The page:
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Five Ways Fashion Affects the Earth – And What You Can Do About It

Five Ways Fashion Affects the Earth – And What You Can Do About It

Earth Day is approaching, and on 22nd April this year, there is a lot to think about and reflect on when it comes to the state of our Earth. The planet is in dire crisis due to humans: melting glaciers, extreme weather, droughts, rising sea levels and more is a grim testament to the strain our activity is putting on the environment and harming other living being with whom we share this Earth. And fashion plays no small part in the climate crisis: from taking up a lot of the world's water to emitting alarming levels of greenhouse gases, it's safe to say that clothing is an environmental villain. And we do all wear clothes – so it's the duty of each of us to do our best to ensure that our clothing does the least possible amount of harm to the planet. This Earth Day, learn more about how fashion affects the environment, and how you can make kinder choices when it comes to style.

Greenhouse gas emissions. According to the UN, the fashion industry is responsible for up to 10% of all human-made emissions of harmful greenhouse gases such as CO2 and methane, more than shipping and aviation combined. If we keep up our current pace, that number is set to hit 50% by 2030. The clothing industry emits greenhouse gases throughout production – including the various stages of transforming the raw materials, the running of the factories, and transport – but a significant factor when it comes to fashion's emissions issue is textile waste. Every year, the world produces approximately 92 million tonnes of textile waste. Left in landfill, this clothing continues to leach toxic substances into the environment and emit greenhouse gases, often taking centuries to decompose.

What you can do: Be mindful of waste. Every time you buy something, buy to last. Keep in mind that the item must live in your wardrobe for years, so choose well and make sure you won't discard your new purchase within a couple of seasons. If you truly must part ways with something and it is still in good condition, donate it to charity or sell it on a second-hand fashion marketplace. If you must discard it, do so at a textile recycling station.


Deforestation. The production of fashion contributes to trees being cut down and lush, green areas being wiped out. Animal leather specifically has been found to have a strong connection to deforestation: it is estimated that approximately 80% of deforestation rates in the Amazon rainforest are tied to cattle ranching. This is a massive blow to biodiversity, as the Amazon is home to over 3 million species. Cattle ranching isn't just about raising cows for meat – the leather industry is also part of animal agriculture, and the environmental cost of clearing land to grow feed for cows, house factory farms and slaughterhouses, and transform the hides into leather is astronomically high.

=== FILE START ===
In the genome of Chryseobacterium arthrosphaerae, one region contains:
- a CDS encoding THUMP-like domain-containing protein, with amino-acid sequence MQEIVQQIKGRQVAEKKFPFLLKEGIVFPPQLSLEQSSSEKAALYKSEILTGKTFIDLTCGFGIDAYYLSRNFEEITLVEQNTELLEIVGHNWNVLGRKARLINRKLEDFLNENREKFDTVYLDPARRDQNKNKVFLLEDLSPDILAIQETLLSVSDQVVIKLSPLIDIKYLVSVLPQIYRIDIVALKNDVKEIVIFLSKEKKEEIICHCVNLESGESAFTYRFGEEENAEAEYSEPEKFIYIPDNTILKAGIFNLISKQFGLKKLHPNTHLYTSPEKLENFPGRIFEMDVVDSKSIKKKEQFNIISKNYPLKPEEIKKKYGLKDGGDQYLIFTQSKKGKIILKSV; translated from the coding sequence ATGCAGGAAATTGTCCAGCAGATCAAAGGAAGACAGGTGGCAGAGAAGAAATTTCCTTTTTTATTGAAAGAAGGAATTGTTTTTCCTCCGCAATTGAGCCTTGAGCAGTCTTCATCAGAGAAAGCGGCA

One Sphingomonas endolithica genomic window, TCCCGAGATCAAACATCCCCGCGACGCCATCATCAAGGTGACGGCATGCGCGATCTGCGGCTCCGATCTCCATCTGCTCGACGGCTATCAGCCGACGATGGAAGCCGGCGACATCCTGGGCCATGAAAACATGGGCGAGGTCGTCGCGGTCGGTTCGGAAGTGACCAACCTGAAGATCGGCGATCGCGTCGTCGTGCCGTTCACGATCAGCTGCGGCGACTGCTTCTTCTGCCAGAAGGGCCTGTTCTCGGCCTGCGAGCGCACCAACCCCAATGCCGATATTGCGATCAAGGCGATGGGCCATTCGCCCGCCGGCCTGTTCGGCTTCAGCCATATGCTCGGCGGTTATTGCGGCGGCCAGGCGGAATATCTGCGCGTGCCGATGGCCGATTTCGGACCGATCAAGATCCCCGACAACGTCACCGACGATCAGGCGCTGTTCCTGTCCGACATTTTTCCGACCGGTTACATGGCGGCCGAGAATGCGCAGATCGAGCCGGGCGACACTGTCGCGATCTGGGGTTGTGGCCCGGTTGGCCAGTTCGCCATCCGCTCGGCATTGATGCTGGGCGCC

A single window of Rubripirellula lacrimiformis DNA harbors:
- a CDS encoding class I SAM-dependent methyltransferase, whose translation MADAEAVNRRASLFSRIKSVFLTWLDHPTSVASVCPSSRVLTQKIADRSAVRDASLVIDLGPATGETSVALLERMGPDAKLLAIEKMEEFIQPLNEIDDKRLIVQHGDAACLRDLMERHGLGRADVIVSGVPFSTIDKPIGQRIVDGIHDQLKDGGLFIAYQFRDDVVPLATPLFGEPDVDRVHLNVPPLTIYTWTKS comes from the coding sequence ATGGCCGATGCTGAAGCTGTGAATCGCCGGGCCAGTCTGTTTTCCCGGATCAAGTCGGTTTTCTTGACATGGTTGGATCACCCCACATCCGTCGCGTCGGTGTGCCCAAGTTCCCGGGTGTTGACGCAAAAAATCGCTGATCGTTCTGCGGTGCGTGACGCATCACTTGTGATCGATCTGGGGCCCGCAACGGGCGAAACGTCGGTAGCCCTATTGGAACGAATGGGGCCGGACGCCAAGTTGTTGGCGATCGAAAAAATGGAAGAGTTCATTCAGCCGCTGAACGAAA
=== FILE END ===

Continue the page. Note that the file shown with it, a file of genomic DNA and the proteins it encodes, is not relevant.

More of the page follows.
What you can do: Shop leather-free. In today's vibrant vegan fashion climate, no one needs to wear leather. Explore the growing variety of leather options made from pineapples, mushrooms, cactus, apples, grapes and more, including our very own plant leather designs here at A Perfect Jane.

Water use. Fashion is extremely thirsty. Clothing production is estimated to use 93 billion cubic metres of water per year – enough to meet the water needs of five million people. From growing the raw materials to harvesting the fibres to dyeing and preserving, water is used in many stages of the process. As we know, water is a finite resource. The amount of fresh water available to humans really isn't that vast, and we must be mindful of our consumption.

What you can do: Buy less. At the core of these crises are the huge quantities of things we produce, consume and toss away. Slim down your shopping and be mindful of impulse purchases.


Eutrophication. This is a lesser-known environmental problem that is, however, very impactful. Eutrophication refers to the process where runoff waste from production causes overgrowth of certain plants in waterways. This depletes the water of oxygen and effectively suffocates marine life, creating so-called “dead zones”. Factory farms are often behind this runoff, with leather and wool being significant contributors to this pollution of waterways, which can also lead to tainted

drinking water. What you can do: Don't wear animal skins. Animal farming contributes to eutrophication through the excess nutrients from the animals' waste, alongside the fertilisers used in farming. This is just one of many factors that make animal agriculture so damaging to the environment. Today's durable plant leathers are kinder to the planet than animal skins, making this choice so much easier.


Loss of biodiversity. One million of all species on Earth are currently threatened with extinction – a devastating statistic. It may come as news to many fashion consumers that the industry is a contributor to this crisis, but looking into the production of some of the most commonly used fabrics, the connection is clear. Cotton, one of the most popular materials in fashion, can cause soil degradation, while cashmere is a big cause of desertification through the many goats' excessive grazing. By wearing animals, we are wiping out other animals.

What you can do: Choose slow fashion. Overproduction and vast use of resources are threats to biodiversity, but opting to shop from brands that don't rush to constantly produce new collections helps halt the cycle.


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